"There is no strong performance without a little fanaticism in the performer."
—Ralph Waldo Emerson
Plop Bob Filner into the midst of urban-planning wonks and practitioners and it's easy to see the former professor bask in the cerebral soup.
Filner spent more than an hour Saturday among such a crowd at the center of an arched, amphitheater-style classroom at Thomas Jefferson School of Law in East Village.
East Village and its dearth of park space, in fact, was the smoldering topic of the day, with pleas for the mayor to find red-tape scissors for a years-long effort to get an urban-park project known as East Village Green off the drawing board.
Pitches were also made for a Downtown-to-Uptown shuttle service that would cost patrons $1 and an idea to beautify the Sixth Avenue bridge over Interstate 5 south of Elm Street into Downtown—possibly with a garden-like stretch amid rows of palm trees.
But what struck Spin most during these presentations was Filner's laser-beam focus. And then the epiphany: This is what fuels San Diego's 70-year-old mayor. Good ideas backed by popular support are the nitro for Filner.
Spin brings up the age thing merely as a chronological benchmark. Spin knows a lot of active 70-year-olds. Many, however, would be hard-pressed to keep up with Filner's pace.
Spin asked a member of Filner's security detail Saturday—he started the conversation by noting "another long day ahead"—if the mayor mainlines 5-Hour Energy while en route in the Mayormobile, and the security guy smiled and shook his head.
"No, it's events like these that keep him going," he said. "The exchange of ideas seems to be what keeps him alert. You saw him. He's in his element!"
That was not the case for Filner's predecessor—unless by "exchange of ideas," you mean a billionaire like Irwin Jacobs tells Jerry Sanders his ideas and the former mayor runs with them to the edge of the earth. Where Sanders preferred intimate two-or-fewer conclaves with media types typically limited to a single topic, Filner holds forth in a monthly "Pen & Paper" session that's basically a media free-for-all.
A Sanders press event was highly choreographed, down to a word-for-word reading from the daily mayoral memo. Filner's, on the other hand, can be frantically cobbled-together gatherings highlighted frequently by his habit of going off-script into off-the-cuff remarks that frequently frame his detractors as punch lines.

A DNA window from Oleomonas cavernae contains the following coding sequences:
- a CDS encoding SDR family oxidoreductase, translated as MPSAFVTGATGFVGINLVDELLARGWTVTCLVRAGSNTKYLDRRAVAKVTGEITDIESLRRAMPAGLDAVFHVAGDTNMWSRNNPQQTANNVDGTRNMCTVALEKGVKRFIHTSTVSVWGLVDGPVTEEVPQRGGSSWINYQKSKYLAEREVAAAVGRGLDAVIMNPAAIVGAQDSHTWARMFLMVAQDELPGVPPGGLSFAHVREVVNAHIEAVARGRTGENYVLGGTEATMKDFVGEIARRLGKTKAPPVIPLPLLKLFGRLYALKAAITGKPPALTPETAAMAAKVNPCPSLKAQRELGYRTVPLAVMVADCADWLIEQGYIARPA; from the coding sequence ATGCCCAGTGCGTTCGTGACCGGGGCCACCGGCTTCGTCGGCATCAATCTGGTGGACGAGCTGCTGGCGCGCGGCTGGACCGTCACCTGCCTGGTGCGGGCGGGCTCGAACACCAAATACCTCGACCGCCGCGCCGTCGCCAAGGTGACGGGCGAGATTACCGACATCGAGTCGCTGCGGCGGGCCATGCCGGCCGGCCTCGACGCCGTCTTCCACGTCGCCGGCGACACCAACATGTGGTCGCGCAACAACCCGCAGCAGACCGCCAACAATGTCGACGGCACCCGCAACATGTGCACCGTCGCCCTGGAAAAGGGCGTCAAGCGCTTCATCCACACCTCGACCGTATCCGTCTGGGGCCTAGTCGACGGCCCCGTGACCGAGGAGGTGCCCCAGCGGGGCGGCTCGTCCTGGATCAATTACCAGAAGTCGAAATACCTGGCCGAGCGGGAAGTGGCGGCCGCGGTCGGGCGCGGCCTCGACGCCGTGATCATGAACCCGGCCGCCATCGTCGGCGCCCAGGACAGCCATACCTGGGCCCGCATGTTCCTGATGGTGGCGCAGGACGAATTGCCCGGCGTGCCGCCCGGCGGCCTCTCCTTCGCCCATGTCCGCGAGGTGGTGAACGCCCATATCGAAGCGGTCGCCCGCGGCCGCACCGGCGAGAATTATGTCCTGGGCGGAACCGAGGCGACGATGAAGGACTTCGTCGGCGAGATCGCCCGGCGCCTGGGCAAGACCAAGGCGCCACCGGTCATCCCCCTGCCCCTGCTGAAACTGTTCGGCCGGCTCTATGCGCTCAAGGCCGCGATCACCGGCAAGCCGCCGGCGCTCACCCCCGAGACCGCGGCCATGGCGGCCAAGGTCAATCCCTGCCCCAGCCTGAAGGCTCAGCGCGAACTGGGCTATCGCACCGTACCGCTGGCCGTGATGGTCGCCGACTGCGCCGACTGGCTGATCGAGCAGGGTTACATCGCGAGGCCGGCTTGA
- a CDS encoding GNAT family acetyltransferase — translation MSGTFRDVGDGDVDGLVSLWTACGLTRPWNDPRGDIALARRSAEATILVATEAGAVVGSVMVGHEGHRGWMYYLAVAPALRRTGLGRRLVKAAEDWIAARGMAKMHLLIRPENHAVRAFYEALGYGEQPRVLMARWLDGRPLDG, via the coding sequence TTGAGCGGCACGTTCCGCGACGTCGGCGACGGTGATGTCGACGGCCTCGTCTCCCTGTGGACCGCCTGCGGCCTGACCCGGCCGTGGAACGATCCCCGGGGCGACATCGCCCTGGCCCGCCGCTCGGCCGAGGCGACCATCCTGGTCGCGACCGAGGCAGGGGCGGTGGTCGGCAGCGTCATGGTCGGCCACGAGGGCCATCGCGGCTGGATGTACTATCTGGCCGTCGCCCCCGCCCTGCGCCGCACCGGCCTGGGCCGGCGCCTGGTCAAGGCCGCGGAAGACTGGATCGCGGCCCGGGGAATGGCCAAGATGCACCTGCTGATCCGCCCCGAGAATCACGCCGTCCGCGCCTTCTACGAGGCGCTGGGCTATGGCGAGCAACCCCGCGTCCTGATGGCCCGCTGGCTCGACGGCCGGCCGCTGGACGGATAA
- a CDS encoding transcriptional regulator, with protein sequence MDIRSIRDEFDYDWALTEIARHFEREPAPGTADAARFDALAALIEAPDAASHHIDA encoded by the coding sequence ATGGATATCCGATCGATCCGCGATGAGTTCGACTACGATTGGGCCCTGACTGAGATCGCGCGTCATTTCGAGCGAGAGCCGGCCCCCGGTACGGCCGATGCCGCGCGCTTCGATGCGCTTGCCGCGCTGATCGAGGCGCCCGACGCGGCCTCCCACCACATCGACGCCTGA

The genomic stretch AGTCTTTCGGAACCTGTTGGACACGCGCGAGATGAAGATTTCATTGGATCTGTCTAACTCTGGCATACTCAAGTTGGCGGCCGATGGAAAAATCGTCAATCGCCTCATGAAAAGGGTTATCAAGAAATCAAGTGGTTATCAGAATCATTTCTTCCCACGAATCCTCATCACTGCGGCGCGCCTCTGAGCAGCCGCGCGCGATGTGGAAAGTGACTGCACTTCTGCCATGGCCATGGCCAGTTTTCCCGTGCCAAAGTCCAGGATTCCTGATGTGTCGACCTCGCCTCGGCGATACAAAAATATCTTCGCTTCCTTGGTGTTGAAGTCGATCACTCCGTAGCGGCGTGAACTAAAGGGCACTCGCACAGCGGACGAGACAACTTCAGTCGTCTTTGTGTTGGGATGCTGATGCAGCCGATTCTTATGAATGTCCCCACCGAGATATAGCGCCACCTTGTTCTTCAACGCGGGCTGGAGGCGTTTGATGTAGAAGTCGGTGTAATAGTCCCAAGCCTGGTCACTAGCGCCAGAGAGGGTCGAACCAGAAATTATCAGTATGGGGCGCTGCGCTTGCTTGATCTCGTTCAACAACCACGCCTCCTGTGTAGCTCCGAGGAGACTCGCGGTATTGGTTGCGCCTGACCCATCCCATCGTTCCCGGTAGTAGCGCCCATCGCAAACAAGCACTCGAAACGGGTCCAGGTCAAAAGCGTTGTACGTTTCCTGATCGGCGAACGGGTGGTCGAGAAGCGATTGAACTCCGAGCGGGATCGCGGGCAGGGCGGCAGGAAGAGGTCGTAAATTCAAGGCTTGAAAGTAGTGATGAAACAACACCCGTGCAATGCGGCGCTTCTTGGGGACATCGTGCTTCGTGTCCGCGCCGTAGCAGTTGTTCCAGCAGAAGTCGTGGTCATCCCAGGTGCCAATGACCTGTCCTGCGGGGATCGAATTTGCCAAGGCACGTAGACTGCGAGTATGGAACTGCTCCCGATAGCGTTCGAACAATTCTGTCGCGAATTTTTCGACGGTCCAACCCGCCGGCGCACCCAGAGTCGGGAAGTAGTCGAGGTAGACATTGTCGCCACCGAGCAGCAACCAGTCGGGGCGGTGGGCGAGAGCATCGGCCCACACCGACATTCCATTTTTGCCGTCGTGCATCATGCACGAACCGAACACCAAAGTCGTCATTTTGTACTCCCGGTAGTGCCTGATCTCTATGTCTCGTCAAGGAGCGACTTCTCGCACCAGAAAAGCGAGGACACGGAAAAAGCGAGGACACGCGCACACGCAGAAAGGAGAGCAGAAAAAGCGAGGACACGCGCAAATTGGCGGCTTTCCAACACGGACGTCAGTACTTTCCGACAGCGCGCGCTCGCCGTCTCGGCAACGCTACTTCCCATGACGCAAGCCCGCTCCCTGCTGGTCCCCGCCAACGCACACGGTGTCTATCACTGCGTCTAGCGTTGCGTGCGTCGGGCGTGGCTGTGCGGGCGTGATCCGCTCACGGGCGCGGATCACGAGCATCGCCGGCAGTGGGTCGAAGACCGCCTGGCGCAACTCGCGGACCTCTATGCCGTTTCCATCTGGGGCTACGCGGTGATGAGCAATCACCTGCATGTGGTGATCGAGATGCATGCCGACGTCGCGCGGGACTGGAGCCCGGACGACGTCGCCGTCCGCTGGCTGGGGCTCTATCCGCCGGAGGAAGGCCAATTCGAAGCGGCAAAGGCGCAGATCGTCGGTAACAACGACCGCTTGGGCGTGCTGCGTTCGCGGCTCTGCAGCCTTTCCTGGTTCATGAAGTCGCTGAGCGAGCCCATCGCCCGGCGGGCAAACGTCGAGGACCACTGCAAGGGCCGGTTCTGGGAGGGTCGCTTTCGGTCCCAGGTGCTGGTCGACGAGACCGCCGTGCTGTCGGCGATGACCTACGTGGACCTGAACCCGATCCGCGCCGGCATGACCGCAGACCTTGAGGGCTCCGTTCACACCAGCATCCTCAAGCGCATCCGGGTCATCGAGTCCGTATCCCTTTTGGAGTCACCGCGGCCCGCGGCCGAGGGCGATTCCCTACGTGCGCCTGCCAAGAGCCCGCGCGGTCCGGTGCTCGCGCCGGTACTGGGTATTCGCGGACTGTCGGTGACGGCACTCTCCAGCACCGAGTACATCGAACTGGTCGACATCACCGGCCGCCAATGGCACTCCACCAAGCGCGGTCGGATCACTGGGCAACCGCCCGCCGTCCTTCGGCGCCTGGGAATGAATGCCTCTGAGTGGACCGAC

And, apparently, it's this shift in style that has Filner haters so tied up in knots.
Even City Attorney Jan Goldsmith—at least publicly the Lex Luthor to Filner's self-imagined Superman role—has acknowledged his fondness for the guy. At a recent Catfish Club luncheon, Goldsmith told the small crowd, "I have to tell you, I do like him personally. And his policies, he's had some really good stuff that he's done." But then to make sure no one confused him with the president of the Filner Fan Club, the city attorney hissed, "It's the way he's done it."
And that's why Spin believes San Diego now has its first real, honest-to-goodness strong mayor. Hey, voters, it's what you wanted, so enjoy the ride!
"It's definitely a case of Be careful what you wish for,'" said Carl Luna, a Mesa College political-science professor who's observed his share of mayors. "You wanted a strong mayor, and you've got a guy who wants to use the powers until people tell him, No.' That's what a strong mayor does."
At Saturday's first of what will be several neighborhood-planning jam sessions with Filner, the mayor said as much to the packed classroom. When told by a planner for Civic San Diego, the nonprofit charged with wrapping up redevelopment Downtown, that state officials were holding up approval of a long-term agreement to make East Village Green a reality at no cost to the city, Filner flexed. "We're just going to liberate it," he said about the proposed park property. "When I hear basically bureaucratic stuff about why we can't do it, it just doesn't make any sense to me. I'm going to say, We'll do it.' What are they going to do, sue us?"
When someone in the audience noted that such a legal battle between the state and a charter city over construction of a park would make national news, the mayor exclaimed, "Now you're talking!"
Besides, Filner said, "this all gets to be about politics. I mean, I know the governor, the lieutenant governor, the [Assembly] speaker, the [Senate president] pro tem. We'll figure it out."
This, of course, has many in the mainstream media pulling out their neatly coiffed hair by the roots. "I think there's a default setting across the media, not just the U-T but the media in general, that Bob Filner is just a different sort of guy," Luna said, "and we don't know if we like it. It's a personal thing more than a practical thing."
Sanders, by contrast, "was a nice guy and all that," Luna added, "and where does he go when he leaves office? Straight to head of the Chamber of Commerce. So, tell me that did not demonstrate the interests that he was pursuing during his time in office."
Having served in Congress for two decades, Filner "came from playing Broadway back to local dinner theater, so maybe he should rein in a little bit of the expectations," Luna said. But then again, the shingle does say "Strong Mayor."
"He just assumes that's the way he's supposed to act," Luna said. "I think Sanders was more constrained—and he didn't rock the status quo."
So, in six months, Filner got pretty much what he wanted from the tourism folks, has Balboa Park's Plaza de Panama nearly ready for pedestrians, is reinvigorating the city's planning function and closed a five-year labor deal. Why still all the hate?
"It was all me," Filner told Spin, using the labor deal as the example. Republicans "didn't want me to have the victory. But it's a done deal, and I move on."